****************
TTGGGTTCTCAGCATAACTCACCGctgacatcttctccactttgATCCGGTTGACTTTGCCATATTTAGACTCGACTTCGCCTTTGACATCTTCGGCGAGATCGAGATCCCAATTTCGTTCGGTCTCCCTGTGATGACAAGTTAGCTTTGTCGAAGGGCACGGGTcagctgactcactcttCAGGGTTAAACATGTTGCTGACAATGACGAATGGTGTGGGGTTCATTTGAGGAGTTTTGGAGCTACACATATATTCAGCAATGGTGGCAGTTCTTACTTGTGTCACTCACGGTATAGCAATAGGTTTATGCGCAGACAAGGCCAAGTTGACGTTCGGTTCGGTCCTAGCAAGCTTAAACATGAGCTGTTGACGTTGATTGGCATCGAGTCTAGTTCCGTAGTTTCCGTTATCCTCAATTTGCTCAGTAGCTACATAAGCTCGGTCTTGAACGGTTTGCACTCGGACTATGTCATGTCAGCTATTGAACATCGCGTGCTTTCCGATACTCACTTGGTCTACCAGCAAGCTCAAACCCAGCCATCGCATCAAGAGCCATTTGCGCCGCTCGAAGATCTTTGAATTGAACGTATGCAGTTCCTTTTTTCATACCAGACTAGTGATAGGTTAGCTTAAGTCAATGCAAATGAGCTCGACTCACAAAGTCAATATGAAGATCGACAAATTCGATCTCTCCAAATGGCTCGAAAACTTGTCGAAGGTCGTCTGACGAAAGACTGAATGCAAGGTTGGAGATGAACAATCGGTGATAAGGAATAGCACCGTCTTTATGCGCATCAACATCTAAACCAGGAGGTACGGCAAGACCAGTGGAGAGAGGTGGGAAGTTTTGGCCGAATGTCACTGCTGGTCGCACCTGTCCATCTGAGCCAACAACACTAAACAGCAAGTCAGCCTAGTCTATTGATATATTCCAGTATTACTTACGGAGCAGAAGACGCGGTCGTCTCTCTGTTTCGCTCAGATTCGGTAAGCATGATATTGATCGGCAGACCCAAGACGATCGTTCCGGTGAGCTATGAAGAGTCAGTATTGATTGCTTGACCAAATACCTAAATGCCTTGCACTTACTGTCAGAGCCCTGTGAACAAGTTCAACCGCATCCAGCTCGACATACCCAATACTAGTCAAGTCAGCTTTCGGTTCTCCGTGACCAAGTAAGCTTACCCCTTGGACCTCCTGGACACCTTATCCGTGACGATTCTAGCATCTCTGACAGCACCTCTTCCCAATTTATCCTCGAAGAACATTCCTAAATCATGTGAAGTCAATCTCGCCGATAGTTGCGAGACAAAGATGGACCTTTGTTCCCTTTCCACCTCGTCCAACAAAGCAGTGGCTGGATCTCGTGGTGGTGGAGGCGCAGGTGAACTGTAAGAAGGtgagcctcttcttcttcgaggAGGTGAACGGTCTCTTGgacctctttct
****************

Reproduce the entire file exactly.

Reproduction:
TTGGGTTCTCAGCATAACTCACCGctgacatcttctccactttgATCCGGTTGACTTTGCCATATTTAGACTCGACTTCGCCTTTGACATCTTCGGCGAGATCGAGATCCCAATTTCGTTCGGTCTCCCTGTGATGACAAGTTAGCTTTGTCGAAGGGCACGGGTcagctgactcactcttCAGGGTTAAACATGTTGCTGACAATGACGAATGGTGTGGGGTTCATTTGAGGAGTTTTGGAGCTACACATATATTCAGCAATGGTGGCAGTTCTTACTTGTGTCACTCACGGTATAGCAATAGGTTTATGCGCAGACAAGGCCAAGTTGACGTTCGGTTCGGTCCTAGCAAGCTTAAACATGAGCTGTTGACGTTGATTGGCATCGAGTCTAGTTCCGTAGTTTCCGTTATCCTCAATTTGCTCAGTAGCTACATAAGCTCGGTCTTGAACGGTTTGCACTCGGACTATGTCATGTCAGCTATTGAACATCGCGTGCTTTCCGATACTCACTTGGTCTACCAGCAAGCTCAAACCCAGCCATCGCATCAAGAGCCATTTGCGCCGCTCGAAGATCTTTGAATTGAACGTATGCAGTTCCTTTTTTCATACCAGACTAGTGATAGGTTAGCTTAAGTCAATGCAAATGAGCTCGACTCACAAAGTCAATATGAAGATCGACAAATTCGATCTCTCCAAATGGCTCGAAAACTTGTCGAAGGTCGTCTGACGAAAGACTGAATGCAAGGTTGGAGATGAACAATCGGTGATAAGGAATAGCACCGTCTTTATGCGCATCAACATCTAAACCAGGAGGTACGGCAAGACCAGTGGAGAGAGGTGGGAAGTTTTGGCCGAATGTCACTGCTGGTCGCACCTGTCCATCTGAGCCAACAACACTAAACAGCAAGTCAGCCTAGTCTATTGATATATTCCAGTATTACTTACGGAGCAGAAGACGCGGTCGTCTCTCTGTTTCGCTCAGATTCGGTAAGCATGATATTGATCGGCAGACCCAAGACGATCGTTCCGGTGAGCTATGAAGAGTCAGTATTGATTGCTTGACCAAATACCTAAATGCCTTGCACTTACTGTCAGAGCCCTGTGAACAAGTTCAACCGCATCCAGCTCGACATACCCAATACTAGTCAAGTCAGCTTTCGGTTCTCCGTGACCAAGTAAGCTTACCCCTTGGACCTCCTGGACACCTTATCCGTGACGATTCTAGCATCTCTGACAGCACCTCTTCCCAATTTATCCTCGAAGAACATTCCTAAATCATGTGAAGTCAATCTCGCCGATAGTTGCGAGACAAAGATGGACCTTTGTTCCCTTTCCACCTCGTCCAACAAAGCAGTGGCTGGATCTCGTGGTGGTGGAGGCGCAGGTGAACTGTAAGAAGGtgagcctcttcttcttcgaggAGGTGAACGGTCTCTTGgacctctttct